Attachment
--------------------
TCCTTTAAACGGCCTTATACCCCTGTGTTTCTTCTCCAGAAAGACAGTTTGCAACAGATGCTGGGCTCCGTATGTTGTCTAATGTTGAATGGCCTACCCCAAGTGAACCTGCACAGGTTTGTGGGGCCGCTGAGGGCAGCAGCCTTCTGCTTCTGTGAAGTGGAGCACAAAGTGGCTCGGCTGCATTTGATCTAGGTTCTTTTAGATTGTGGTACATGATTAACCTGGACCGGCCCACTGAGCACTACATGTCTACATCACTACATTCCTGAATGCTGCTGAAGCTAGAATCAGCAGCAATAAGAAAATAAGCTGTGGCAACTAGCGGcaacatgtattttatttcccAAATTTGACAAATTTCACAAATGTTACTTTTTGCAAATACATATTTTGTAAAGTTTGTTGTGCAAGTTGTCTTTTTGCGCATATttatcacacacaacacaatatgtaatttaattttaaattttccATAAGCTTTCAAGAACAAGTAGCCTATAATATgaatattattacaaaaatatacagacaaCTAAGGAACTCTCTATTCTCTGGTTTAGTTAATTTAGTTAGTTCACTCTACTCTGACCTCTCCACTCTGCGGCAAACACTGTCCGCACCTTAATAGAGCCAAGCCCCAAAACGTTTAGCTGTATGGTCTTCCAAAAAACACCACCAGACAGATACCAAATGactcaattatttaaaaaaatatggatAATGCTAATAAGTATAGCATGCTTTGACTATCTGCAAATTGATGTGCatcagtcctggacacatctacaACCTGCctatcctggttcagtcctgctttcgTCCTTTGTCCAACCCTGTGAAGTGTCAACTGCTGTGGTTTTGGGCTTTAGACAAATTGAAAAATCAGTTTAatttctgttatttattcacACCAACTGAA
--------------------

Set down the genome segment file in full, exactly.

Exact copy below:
TCCTTTAAACGGCCTTATACCCCTGTGTTTCTTCTCCAGAAAGACAGTTTGCAACAGATGCTGGGCTCCGTATGTTGTCTAATGTTGAATGGCCTACCCCAAGTGAACCTGCACAGGTTTGTGGGGCCGCTGAGGGCAGCAGCCTTCTGCTTCTGTGAAGTGGAGCACAAAGTGGCTCGGCTGCATTTGATCTAGGTTCTTTTAGATTGTGGTACATGATTAACCTGGACCGGCCCACTGAGCACTACATGTCTACATCACTACATTCCTGAATGCTGCTGAAGCTAGAATCAGCAGCAATAAGAAAATAAGCTGTGGCAACTAGCGGcaacatgtattttatttcccAAATTTGACAAATTTCACAAATGTTACTTTTTGCAAATACATATTTTGTAAAGTTTGTTGTGCAAGTTGTCTTTTTGCGCATATttatcacacacaacacaatatgtaatttaattttaaattttccATAAGCTTTCAAGAACAAGTAGCCTATAATATgaatattattacaaaaatatacagacaaCTAAGGAACTCTCTATTCTCTGGTTTAGTTAATTTAGTTAGTTCACTCTACTCTGACCTCTCCACTCTGCGGCAAACACTGTCCGCACCTTAATAGAGCCAAGCCCCAAAACGTTTAGCTGTATGGTCTTCCAAAAAACACCACCAGACAGATACCAAATGactcaattatttaaaaaaatatggatAATGCTAATAAGTATAGCATGCTTTGACTATCTGCAAATTGATGTGCatcagtcctggacacatctacaACCTGCctatcctggttcagtcctgctttcgTCCTTTGTCCAACCCTGTGAAGTGTCAACTGCTGTGGTTTTGGGCTTTAGACAAATTGAAAAATCAGTTTAatttctgttatttattcacACCAACTGAA